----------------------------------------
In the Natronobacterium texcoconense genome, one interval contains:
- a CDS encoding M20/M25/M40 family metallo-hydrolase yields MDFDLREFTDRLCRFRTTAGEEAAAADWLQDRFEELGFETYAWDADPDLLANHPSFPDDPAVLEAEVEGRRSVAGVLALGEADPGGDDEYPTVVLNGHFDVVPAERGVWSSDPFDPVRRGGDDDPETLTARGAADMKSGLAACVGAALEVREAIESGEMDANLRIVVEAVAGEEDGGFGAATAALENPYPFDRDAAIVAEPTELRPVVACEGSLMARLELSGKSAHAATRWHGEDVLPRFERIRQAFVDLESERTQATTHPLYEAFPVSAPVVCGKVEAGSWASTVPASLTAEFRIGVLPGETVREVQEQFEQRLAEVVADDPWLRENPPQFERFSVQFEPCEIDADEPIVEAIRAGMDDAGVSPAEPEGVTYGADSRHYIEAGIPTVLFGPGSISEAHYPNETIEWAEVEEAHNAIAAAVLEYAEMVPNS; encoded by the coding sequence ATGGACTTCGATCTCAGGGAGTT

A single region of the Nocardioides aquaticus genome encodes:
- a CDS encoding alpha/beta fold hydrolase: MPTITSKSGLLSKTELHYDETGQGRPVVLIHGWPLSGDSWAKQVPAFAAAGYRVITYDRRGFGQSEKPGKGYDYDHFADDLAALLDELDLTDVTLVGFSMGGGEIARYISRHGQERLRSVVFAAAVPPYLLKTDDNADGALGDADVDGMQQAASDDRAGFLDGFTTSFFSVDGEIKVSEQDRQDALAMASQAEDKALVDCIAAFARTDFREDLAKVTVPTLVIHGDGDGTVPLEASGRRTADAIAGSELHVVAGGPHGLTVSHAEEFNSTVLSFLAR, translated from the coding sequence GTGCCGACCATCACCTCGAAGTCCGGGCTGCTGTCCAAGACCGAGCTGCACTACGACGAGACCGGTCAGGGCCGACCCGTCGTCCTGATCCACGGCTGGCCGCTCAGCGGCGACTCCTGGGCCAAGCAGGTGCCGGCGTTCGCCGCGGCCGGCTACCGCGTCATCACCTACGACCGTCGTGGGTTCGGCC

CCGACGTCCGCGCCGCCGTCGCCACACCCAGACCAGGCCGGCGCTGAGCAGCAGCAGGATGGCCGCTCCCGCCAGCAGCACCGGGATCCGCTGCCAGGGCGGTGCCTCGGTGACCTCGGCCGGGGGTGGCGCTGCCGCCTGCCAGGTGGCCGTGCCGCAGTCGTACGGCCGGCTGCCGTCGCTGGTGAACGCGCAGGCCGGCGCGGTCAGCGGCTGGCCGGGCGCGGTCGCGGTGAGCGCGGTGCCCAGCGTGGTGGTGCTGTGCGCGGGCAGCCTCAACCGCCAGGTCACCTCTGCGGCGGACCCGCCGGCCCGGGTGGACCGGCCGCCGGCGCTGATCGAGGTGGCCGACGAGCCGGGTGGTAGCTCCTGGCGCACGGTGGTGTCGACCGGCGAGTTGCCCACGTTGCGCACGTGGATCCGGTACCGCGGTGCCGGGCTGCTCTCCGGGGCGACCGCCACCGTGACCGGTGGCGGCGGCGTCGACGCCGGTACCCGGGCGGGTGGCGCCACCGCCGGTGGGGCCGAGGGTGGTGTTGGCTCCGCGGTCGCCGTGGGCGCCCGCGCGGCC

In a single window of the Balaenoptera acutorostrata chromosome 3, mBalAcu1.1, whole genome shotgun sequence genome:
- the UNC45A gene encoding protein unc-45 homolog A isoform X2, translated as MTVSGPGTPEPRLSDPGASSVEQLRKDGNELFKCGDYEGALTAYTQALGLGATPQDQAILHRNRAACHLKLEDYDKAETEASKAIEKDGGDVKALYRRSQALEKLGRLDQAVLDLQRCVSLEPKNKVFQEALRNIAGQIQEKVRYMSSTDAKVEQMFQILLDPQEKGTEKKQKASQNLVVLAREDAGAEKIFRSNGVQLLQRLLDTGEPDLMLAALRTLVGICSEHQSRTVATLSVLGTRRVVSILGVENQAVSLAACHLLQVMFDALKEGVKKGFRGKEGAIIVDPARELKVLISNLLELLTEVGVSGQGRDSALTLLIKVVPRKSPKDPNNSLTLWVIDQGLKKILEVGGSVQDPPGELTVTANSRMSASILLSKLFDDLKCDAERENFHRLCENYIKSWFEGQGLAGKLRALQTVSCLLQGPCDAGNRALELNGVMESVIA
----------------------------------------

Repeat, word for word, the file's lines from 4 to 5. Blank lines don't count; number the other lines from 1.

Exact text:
- a CDS encoding alpha/beta fold hydrolase: MPTITSKSGLLSKTELHYDETGQGRPVVLIHGWPLSGDSWAKQVPAFAAAGYRVITYDRRGFGQSEKPGKGYDYDHFADDLAALLDELDLTDVTLVGFSMGGGEIARYISRHGQERLRSVVFAAAVPPYLLKTDDNADGALGDADVDGMQQAASDDRAGFLDGFTTSFFSVDGEIKVSEQDRQDALAMASQAEDKALVDCIAAFARTDFREDLAKVTVPTLVIHGDGDGTVPLEASGRRTADAIAGSELHVVAGGPHGLTVSHAEEFNSTVLSFLAR, translated from the coding sequence GTGCCGACCATCACCTCGAAGTCCGGGCTGCTGTCCAAGACCGAGCTGCACTACGACGAGACCGGTCAGGGCCGACCCGTCGTCCTGATCCACGGCTGGCCGCTCAGCGGCGACTCCTGGGCCAAGCAGGTGCCGGCGTTCGCCGCGGCCGGCTACCGCGTCATCACCTACGACCGTCGTGGGTTCGGCC

CCGACGTCCGCGCCGCCGTCGCCACACCCAGACCAGGCCGGCGCTGAGCAGCAGCAGGATGGCCGCTCCCGCCAGCAGCACCGGGATCCGCTGCCAGGGCGGTGCCTCGGTGACCTCGGCCGGGGGTGGCGCTGCCGCCTGCCAGGTGGCCGTGCCGCAGTCGTACGGCCGGCTGCCGTCGCTGGTGAACGCGCAGGCCGGCGCGGTCAGCGGCTGGCCGGGCGCGGTCGCGGTGAGCGCGGTGCCCAGCGTGGTGGTGCTGTGCGCGGGCAGCCTCAACCGCCAGGTCACCTCTGCGGCGGACCCGCCGGCCCGGGTGGACCGGCCGCCGGCGCTGATCGAGGTGGCCGACGAGCCGGGTGGTAGCTCCTGGCGCACGGTGGTGTCGACCGGCGAGTTGCCCACGTTGCGCACGTGGATCCGGTACCGCGGTGCCGGGCTGCTCTCCGGGGCGACCGCCACCGTGACCGGTGGCGGCGGCGTCGACGCCGGTACCCGGGCGGGTGGCGCCACCGCCGGTGGGGCCGAGGGTGGTGTTGGCTCCGCGGTCGCCGTGGGCGCCCGCGCGGCC